- Played February 2018
- St. Louis
- 60 minutes
- 2-8 players
- $28 per person
- Ages 8+
- What People Say
This was our second of back to back room experiences at Mastermind in St. Louis (take note that there is also a Mastermind in St. Charles that is operated by the same company). We were well warmed up for the adventure, but even that could not have prepared us for what was in store in this room.
Mastermind has a very user-friendly website with all the information laid out for you clearly and in an orderly fashion. Take special note of the parking and location information as it is in the heart of downtown. We attended on a Sunday morning and still had some difficulty with parking, so give yourself plenty of time to get there and get settled. The building itself is rather nondescript and largely empty of other tenants. Good signage exists to get you to the right place once you have found the building.
The Secret Society room features low lighting (by design) and mostly wooden interior. The furniture and props were pristine – as if they had never been used before. Each element of the room came across as either custom made or meticulously maintained.
From the moment the door closes, the room reaches out and captures your imagination. It’s a fairly clever way to justify a room full of puzzles – the story tells us we are being groomed for a secret society and they are testing us to see if we are worthy of entry – so it never feels out of place to be solving riddles and finding codes. There is great use of technology to enhance this immersion as well. It left us legitimately wondering if there was a real secret society recruiting us.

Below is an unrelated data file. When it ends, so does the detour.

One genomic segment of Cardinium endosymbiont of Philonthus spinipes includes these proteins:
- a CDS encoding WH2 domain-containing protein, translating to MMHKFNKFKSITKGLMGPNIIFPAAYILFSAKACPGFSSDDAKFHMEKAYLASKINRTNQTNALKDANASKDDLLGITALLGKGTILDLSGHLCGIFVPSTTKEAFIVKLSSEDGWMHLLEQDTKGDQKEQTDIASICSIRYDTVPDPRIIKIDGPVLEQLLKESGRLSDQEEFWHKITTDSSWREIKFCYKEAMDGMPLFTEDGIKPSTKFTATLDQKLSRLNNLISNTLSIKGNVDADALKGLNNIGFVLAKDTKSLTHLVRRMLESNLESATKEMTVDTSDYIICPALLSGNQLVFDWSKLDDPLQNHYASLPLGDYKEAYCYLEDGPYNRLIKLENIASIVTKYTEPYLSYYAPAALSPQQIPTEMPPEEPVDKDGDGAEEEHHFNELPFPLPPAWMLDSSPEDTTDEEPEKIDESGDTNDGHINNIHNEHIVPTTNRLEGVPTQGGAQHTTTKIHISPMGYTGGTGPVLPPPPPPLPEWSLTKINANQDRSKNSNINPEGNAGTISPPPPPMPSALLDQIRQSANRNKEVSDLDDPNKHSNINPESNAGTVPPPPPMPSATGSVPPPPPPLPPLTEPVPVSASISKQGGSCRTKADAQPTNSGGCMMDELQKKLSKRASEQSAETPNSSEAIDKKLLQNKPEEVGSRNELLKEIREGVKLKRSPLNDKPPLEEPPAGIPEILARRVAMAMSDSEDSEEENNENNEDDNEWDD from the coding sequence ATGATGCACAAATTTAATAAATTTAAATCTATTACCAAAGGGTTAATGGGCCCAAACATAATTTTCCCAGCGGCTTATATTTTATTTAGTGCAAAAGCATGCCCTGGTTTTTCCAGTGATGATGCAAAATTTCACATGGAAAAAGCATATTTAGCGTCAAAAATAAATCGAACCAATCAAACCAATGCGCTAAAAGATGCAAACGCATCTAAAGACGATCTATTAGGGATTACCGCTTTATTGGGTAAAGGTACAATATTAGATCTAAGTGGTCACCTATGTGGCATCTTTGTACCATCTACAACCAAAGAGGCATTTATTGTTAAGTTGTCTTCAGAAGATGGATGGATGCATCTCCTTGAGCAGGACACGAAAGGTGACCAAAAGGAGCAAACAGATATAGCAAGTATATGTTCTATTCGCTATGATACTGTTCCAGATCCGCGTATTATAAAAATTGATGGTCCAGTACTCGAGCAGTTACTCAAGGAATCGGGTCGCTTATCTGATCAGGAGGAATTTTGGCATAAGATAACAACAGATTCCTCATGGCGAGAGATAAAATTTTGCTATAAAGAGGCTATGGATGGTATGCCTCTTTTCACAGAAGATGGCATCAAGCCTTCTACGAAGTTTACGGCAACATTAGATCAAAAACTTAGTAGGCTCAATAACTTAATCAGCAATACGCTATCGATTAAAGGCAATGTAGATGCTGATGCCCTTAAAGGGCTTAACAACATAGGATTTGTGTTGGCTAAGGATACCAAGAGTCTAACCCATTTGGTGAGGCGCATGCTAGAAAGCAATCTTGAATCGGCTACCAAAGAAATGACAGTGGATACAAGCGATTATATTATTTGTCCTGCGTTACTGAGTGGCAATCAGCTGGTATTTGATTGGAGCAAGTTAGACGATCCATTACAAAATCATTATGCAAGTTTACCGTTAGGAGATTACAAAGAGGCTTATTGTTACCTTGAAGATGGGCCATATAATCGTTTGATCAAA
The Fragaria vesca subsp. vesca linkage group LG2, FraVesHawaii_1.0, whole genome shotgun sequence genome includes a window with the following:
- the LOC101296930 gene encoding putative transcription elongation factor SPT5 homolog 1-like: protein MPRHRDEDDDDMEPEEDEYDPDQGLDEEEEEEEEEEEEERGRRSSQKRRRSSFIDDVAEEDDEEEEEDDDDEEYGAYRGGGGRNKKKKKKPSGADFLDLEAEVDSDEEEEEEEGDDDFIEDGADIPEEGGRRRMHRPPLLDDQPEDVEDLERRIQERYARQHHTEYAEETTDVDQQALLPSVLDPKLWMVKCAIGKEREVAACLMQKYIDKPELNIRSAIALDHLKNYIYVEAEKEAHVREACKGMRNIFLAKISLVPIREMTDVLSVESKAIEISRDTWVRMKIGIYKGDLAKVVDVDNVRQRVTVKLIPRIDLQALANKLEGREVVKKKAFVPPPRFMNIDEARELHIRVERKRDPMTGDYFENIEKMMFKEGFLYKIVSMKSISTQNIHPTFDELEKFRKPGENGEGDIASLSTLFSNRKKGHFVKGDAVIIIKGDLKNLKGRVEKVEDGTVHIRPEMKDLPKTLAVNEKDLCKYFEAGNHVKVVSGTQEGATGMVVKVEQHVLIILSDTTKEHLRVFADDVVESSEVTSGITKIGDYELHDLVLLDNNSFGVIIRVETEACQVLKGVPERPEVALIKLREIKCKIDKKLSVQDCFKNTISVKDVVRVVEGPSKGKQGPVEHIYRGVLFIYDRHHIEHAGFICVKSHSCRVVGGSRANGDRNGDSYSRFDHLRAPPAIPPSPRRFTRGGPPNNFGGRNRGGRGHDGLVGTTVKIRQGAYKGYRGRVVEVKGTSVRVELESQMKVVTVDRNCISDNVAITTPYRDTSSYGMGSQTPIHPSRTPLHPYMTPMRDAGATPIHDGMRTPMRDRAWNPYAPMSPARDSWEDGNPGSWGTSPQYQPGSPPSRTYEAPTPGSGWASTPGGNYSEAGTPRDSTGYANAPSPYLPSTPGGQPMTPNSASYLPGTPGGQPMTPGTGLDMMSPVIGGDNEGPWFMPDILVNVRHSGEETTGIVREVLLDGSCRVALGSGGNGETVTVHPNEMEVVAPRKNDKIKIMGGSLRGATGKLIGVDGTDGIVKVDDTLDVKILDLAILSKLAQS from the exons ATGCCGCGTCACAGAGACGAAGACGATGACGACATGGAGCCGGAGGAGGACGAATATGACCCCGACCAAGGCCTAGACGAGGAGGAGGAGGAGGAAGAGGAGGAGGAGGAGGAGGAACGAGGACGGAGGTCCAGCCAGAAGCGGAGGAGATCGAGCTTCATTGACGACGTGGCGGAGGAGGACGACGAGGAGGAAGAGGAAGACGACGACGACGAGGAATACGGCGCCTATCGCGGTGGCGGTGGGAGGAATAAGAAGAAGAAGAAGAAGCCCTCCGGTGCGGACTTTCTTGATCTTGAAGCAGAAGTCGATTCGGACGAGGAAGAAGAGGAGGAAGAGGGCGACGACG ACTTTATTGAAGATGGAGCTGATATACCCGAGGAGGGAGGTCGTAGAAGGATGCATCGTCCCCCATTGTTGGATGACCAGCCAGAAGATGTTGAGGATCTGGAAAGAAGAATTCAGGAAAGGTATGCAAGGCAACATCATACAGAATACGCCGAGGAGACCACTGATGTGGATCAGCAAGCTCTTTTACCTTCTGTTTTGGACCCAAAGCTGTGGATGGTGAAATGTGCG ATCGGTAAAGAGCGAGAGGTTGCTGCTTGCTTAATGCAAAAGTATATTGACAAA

The puzzles were varied in both their difficulty and creativity, many combining elements of the room in a unique way that flowed very well from one to the next. Perhaps it was our specific experience in the room or the design itself, but the puzzles ended up getting to a linear state fairly early in the process. All rooms eventually get there, but for us we were left with one focal point and an inability to involve all seven of us. The final payoff was a little anticlimactic compared to the rest of the room as well.
It’s hard to imagine any group not enjoying themselves in this room unless the puzzles prove too difficult, which is possible. If you have a larger group, some members may feel left out of the puzzle solving as it gets more linear, so larger groups should investigate the head to head option available with this room. That would also be great for companies looking to do some team building in a slightly competitive environment.
This is a great room for experienced escapers. The GM recommended groups of 5-6 for this room and we cannot disagree. If you find yourself with many more than that, split up and go head to head to increase your urgency. All in all, this is one of the better rooms available in the St. Louis area, particularly if you’ve done a few rooms in your life. Beginners might want to work their way up to this one.